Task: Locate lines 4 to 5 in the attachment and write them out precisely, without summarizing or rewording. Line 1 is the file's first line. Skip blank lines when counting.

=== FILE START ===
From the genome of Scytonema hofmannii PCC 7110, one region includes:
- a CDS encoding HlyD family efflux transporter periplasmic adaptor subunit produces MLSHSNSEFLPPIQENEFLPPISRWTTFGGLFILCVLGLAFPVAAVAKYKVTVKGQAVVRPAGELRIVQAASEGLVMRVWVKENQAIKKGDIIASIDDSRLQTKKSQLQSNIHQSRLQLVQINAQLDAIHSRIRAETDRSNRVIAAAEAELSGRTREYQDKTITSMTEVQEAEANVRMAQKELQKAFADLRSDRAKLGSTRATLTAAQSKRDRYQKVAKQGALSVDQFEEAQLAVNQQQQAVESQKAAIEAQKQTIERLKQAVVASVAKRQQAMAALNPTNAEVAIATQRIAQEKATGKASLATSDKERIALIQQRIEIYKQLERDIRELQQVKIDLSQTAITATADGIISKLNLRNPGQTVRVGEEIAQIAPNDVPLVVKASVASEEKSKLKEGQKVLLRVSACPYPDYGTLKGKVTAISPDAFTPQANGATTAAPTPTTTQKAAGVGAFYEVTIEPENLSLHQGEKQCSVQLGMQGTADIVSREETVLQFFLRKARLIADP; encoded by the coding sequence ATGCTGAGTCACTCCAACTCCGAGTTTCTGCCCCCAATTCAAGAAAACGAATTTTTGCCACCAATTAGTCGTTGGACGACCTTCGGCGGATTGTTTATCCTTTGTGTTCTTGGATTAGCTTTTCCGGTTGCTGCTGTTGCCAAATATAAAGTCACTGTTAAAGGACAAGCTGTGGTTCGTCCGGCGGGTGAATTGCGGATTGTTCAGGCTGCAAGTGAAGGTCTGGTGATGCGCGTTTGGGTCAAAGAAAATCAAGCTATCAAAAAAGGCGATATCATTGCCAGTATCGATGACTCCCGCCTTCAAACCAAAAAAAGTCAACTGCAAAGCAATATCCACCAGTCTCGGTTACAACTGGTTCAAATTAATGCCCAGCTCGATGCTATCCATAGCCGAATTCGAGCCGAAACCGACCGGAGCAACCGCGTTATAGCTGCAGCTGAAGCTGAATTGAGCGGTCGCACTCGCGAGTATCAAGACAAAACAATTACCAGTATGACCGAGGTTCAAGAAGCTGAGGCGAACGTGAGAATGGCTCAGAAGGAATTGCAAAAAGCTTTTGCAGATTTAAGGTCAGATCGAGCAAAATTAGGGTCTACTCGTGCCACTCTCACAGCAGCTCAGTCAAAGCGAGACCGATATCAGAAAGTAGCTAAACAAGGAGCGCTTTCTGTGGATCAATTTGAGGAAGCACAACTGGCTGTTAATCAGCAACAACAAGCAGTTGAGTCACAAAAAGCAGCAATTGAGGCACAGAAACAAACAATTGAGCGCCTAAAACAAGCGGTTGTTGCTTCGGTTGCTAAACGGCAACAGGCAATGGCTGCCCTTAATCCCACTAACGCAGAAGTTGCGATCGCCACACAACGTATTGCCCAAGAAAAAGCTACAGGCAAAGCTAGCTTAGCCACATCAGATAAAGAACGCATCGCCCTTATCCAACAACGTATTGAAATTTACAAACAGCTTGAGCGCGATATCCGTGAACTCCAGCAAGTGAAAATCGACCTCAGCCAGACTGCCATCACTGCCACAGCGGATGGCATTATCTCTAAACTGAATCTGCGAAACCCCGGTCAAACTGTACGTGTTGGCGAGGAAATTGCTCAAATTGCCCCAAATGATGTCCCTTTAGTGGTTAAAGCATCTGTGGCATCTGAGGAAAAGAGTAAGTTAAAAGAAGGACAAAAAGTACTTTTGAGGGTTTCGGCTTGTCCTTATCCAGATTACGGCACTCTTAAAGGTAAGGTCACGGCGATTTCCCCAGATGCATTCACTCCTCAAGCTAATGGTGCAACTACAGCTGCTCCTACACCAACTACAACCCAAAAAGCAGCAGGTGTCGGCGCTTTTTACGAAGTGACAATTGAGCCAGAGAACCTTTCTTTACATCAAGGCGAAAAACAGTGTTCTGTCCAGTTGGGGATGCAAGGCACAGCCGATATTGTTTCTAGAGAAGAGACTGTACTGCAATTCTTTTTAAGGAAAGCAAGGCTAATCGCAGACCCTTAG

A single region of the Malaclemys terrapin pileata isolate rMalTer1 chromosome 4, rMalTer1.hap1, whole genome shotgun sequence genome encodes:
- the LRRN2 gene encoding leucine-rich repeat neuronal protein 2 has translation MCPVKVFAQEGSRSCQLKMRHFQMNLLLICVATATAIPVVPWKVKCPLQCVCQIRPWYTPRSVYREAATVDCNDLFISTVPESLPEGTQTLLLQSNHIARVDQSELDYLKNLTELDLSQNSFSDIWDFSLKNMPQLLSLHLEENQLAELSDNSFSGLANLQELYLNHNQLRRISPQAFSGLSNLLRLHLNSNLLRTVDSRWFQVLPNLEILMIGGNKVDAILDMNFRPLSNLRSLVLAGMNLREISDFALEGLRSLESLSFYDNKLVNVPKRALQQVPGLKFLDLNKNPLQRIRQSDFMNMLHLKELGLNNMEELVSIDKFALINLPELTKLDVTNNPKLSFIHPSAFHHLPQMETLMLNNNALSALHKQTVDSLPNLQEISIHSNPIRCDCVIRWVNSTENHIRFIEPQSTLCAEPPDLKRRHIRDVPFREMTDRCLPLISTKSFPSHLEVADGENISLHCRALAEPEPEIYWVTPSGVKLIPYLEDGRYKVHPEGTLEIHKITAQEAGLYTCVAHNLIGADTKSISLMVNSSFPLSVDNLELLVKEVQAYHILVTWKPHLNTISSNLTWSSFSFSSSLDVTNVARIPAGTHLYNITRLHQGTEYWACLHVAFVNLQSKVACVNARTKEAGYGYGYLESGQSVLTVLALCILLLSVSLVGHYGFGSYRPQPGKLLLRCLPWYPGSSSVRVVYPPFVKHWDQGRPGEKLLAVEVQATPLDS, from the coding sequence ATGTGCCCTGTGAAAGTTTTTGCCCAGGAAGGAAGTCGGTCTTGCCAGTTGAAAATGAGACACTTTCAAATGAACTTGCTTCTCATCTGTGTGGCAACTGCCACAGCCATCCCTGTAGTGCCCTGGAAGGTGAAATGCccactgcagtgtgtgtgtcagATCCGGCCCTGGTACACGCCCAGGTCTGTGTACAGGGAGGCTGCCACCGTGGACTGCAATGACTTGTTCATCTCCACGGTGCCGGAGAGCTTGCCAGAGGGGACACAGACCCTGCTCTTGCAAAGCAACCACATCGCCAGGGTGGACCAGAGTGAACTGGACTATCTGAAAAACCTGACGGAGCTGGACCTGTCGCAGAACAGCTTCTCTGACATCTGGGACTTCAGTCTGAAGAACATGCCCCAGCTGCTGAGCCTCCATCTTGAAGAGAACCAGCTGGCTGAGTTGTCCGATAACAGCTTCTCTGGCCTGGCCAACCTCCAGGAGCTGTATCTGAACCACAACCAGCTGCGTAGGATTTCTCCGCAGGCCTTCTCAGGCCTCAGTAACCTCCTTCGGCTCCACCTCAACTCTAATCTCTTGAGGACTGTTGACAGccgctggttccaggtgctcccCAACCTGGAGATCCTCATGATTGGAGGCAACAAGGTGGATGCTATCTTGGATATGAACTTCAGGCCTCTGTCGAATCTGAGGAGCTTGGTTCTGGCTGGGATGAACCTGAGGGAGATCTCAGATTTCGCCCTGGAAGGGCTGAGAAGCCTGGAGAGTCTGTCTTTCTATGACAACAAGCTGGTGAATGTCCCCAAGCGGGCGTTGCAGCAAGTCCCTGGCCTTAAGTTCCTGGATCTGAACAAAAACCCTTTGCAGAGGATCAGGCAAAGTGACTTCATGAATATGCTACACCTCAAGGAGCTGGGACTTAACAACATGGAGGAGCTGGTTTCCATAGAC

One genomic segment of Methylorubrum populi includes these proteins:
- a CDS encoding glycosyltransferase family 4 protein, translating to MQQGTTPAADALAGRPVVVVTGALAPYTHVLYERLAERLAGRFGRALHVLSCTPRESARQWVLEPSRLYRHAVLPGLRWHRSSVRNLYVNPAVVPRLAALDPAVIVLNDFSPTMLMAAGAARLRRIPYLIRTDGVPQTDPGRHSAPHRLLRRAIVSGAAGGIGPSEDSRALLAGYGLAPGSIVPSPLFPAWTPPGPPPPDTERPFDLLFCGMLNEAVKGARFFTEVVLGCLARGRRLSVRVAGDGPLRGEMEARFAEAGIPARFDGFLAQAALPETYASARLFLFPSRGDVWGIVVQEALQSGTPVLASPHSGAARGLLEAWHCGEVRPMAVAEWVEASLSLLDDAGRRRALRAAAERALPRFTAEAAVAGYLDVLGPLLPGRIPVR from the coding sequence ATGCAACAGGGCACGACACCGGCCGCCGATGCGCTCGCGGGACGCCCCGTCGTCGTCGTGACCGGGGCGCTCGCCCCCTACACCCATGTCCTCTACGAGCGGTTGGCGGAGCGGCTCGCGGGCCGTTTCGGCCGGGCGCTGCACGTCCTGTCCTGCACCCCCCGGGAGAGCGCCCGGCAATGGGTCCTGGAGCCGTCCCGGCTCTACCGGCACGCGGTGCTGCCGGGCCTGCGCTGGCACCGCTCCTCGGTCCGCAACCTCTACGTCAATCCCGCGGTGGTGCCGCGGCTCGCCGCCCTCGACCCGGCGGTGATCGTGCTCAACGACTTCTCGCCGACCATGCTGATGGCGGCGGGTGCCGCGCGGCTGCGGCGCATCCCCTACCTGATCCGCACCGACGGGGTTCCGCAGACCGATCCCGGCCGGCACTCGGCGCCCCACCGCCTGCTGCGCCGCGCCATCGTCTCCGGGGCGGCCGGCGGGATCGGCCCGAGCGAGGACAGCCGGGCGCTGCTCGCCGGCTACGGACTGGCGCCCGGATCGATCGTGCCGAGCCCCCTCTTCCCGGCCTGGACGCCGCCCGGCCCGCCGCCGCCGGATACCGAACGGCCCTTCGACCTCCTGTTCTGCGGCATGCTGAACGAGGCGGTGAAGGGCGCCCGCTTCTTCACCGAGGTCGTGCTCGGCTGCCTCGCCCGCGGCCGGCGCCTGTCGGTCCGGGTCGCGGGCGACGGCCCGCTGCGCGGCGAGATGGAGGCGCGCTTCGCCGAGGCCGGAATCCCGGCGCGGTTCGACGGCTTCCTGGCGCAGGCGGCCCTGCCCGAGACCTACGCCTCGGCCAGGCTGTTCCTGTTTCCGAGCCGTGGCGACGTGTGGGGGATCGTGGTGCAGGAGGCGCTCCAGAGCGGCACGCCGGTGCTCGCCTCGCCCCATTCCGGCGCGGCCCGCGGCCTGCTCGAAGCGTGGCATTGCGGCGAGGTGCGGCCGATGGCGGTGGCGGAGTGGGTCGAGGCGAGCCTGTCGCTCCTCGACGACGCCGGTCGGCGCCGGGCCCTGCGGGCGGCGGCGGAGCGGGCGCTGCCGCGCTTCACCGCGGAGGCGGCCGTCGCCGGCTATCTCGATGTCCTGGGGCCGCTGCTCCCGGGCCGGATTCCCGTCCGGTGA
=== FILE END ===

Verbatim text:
- the LRRN2 gene encoding leucine-rich repeat neuronal protein 2 has translation MCPVKVFAQEGSRSCQLKMRHFQMNLLLICVATATAIPVVPWKVKCPLQCVCQIRPWYTPRSVYREAATVDCNDLFISTVPESLPEGTQTLLLQSNHIARVDQSELDYLKNLTELDLSQNSFSDIWDFSLKNMPQLLSLHLEENQLAELSDNSFSGLANLQELYLNHNQLRRISPQAFSGLSNLLRLHLNSNLLRTVDSRWFQVLPNLEILMIGGNKVDAILDMNFRPLSNLRSLVLAGMNLREISDFALEGLRSLESLSFYDNKLVNVPKRALQQVPGLKFLDLNKNPLQRIRQSDFMNMLHLKELGLNNMEELVSIDKFALINLPELTKLDVTNNPKLSFIHPSAFHHLPQMETLMLNNNALSALHKQTVDSLPNLQEISIHSNPIRCDCVIRWVNSTENHIRFIEPQSTLCAEPPDLKRRHIRDVPFREMTDRCLPLISTKSFPSHLEVADGENISLHCRALAEPEPEIYWVTPSGVKLIPYLEDGRYKVHPEGTLEIHKITAQEAGLYTCVAHNLIGADTKSISLMVNSSFPLSVDNLELLVKEVQAYHILVTWKPHLNTISSNLTWSSFSFSSSLDVTNVARIPAGTHLYNITRLHQGTEYWACLHVAFVNLQSKVACVNARTKEAGYGYGYLESGQSVLTVLALCILLLSVSLVGHYGFGSYRPQPGKLLLRCLPWYPGSSSVRVVYPPFVKHWDQGRPGEKLLAVEVQATPLDS, from the coding sequence ATGTGCCCTGTGAAAGTTTTTGCCCAGGAAGGAAGTCGGTCTTGCCAGTTGAAAATGAGACACTTTCAAATGAACTTGCTTCTCATCTGTGTGGCAACTGCCACAGCCATCCCTGTAGTGCCCTGGAAGGTGAAATGCccactgcagtgtgtgtgtcagATCCGGCCCTGGTACACGCCCAGGTCTGTGTACAGGGAGGCTGCCACCGTGGACTGCAATGACTTGTTCATCTCCACGGTGCCGGAGAGCTTGCCAGAGGGGACACAGACCCTGCTCTTGCAAAGCAACCACATCGCCAGGGTGGACCAGAGTGAACTGGACTATCTGAAAAACCTGACGGAGCTGGACCTGTCGCAGAACAGCTTCTCTGACATCTGGGACTTCAGTCTGAAGAACATGCCCCAGCTGCTGAGCCTCCATCTTGAAGAGAACCAGCTGGCTGAGTTGTCCGATAACAGCTTCTCTGGCCTGGCCAACCTCCAGGAGCTGTATCTGAACCACAACCAGCTGCGTAGGATTTCTCCGCAGGCCTTCTCAGGCCTCAGTAACCTCCTTCGGCTCCACCTCAACTCTAATCTCTTGAGGACTGTTGACAGccgctggttccaggtgctcccCAACCTGGAGATCCTCATGATTGGAGGCAACAAGGTGGATGCTATCTTGGATATGAACTTCAGGCCTCTGTCGAATCTGAGGAGCTTGGTTCTGGCTGGGATGAACCTGAGGGAGATCTCAGATTTCGCCCTGGAAGGGCTGAGAAGCCTGGAGAGTCTGTCTTTCTATGACAACAAGCTGGTGAATGTCCCCAAGCGGGCGTTGCAGCAAGTCCCTGGCCTTAAGTTCCTGGATCTGAACAAAAACCCTTTGCAGAGGATCAGGCAAAGTGACTTCATGAATATGCTACACCTCAAGGAGCTGGGACTTAACAACATGGAGGAGCTGGTTTCCATAGAC

One genomic segment of Methylorubrum populi includes these proteins: